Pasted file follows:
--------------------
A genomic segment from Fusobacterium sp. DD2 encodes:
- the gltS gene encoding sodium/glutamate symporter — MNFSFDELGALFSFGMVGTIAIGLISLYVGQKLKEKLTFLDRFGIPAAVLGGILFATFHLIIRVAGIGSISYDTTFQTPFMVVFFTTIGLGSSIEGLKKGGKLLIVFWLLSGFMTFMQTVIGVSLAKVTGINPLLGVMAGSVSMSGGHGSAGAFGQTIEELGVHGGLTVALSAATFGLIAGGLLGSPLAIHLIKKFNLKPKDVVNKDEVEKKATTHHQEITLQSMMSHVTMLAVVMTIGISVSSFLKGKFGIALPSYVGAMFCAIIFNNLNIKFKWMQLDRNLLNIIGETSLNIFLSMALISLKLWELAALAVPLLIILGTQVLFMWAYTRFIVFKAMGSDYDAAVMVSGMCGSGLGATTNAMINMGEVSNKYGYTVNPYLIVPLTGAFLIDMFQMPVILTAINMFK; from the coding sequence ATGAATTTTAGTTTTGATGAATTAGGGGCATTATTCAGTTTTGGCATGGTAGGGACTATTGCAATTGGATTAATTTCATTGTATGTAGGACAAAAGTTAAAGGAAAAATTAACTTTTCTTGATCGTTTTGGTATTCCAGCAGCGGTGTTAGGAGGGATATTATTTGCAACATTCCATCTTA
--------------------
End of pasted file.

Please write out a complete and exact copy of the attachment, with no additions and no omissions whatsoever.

A genomic segment from Fusobacterium sp. DD2 encodes:
- the gltS gene encoding sodium/glutamate symporter — MNFSFDELGALFSFGMVGTIAIGLISLYVGQKLKEKLTFLDRFGIPAAVLGGILFATFHLIIRVAGIGSISYDTTFQTPFMVVFFTTIGLGSSIEGLKKGGKLLIVFWLLSGFMTFMQTVIGVSLAKVTGINPLLGVMAGSVSMSGGHGSAGAFGQTIEELGVHGGLTVALSAATFGLIAGGLLGSPLAIHLIKKFNLKPKDVVNKDEVEKKATTHHQEITLQSMMSHVTMLAVVMTIGISVSSFLKGKFGIALPSYVGAMFCAIIFNNLNIKFKWMQLDRNLLNIIGETSLNIFLSMALISLKLWELAALAVPLLIILGTQVLFMWAYTRFIVFKAMGSDYDAAVMVSGMCGSGLGATTNAMINMGEVSNKYGYTVNPYLIVPLTGAFLIDMFQMPVILTAINMFK; from the coding sequence ATGAATTTTAGTTTTGATGAATTAGGGGCATTATTCAGTTTTGGCATGGTAGGGACTATTGCAATTGGATTAATTTCATTGTATGTAGGACAAAAGTTAAAGGAAAAATTAACTTTTCTTGATCGTTTTGGTATTCCAGCAGCGGTGTTAGGAGGGATATTATTTGCAACATTCCATCTTA